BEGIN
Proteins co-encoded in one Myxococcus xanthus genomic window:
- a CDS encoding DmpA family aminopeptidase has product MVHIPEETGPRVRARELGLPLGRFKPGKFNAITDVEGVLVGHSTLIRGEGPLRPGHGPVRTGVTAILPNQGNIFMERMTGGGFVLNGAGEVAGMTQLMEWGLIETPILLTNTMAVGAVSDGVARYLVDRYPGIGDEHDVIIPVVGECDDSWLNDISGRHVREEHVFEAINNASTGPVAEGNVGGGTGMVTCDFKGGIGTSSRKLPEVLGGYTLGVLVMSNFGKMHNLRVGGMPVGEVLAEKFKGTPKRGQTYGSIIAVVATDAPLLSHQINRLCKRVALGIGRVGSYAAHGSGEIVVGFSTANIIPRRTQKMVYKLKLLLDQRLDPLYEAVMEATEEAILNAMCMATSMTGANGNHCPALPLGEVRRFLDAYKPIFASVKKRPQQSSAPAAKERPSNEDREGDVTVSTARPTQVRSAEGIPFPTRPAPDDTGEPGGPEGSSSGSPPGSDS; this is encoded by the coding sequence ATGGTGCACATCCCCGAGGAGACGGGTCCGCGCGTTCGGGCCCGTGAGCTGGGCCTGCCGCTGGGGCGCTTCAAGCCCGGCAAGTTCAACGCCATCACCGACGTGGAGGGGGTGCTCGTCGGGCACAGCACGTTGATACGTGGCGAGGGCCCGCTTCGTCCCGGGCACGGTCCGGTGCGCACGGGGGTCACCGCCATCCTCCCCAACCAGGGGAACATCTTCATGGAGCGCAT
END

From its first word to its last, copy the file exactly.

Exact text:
Proteins co-encoded in one Myxococcus xanthus genomic window:
- a CDS encoding DmpA family aminopeptidase has product MVHIPEETGPRVRARELGLPLGRFKPGKFNAITDVEGVLVGHSTLIRGEGPLRPGHGPVRTGVTAILPNQGNIFMERMTGGGFVLNGAGEVAGMTQLMEWGLIETPILLTNTMAVGAVSDGVARYLVDRYPGIGDEHDVIIPVVGECDDSWLNDISGRHVREEHVFEAINNASTGPVAEGNVGGGTGMVTCDFKGGIGTSSRKLPEVLGGYTLGVLVMSNFGKMHNLRVGGMPVGEVLAEKFKGTPKRGQTYGSIIAVVATDAPLLSHQINRLCKRVALGIGRVGSYAAHGSGEIVVGFSTANIIPRRTQKMVYKLKLLLDQRLDPLYEAVMEATEEAILNAMCMATSMTGANGNHCPALPLGEVRRFLDAYKPIFASVKKRPQQSSAPAAKERPSNEDREGDVTVSTARPTQVRSAEGIPFPTRPAPDDTGEPGGPEGSSSGSPPGSDS; this is encoded by the coding sequence ATGGTGCACATCCCCGAGGAGACGGGTCCGCGCGTTCGGGCCCGTGAGCTGGGCCTGCCGCTGGGGCGCTTCAAGCCCGGCAAGTTCAACGCCATCACCGACGTGGAGGGGGTGCTCGTCGGGCACAGCACGTTGATACGTGGCGAGGGCCCGCTTCGTCCCGGGCACGGTCCGGTGCGCACGGGGGTCACCGCCATCCTCCCCAACCAGGGGAACATCTTCATGGAGCGCAT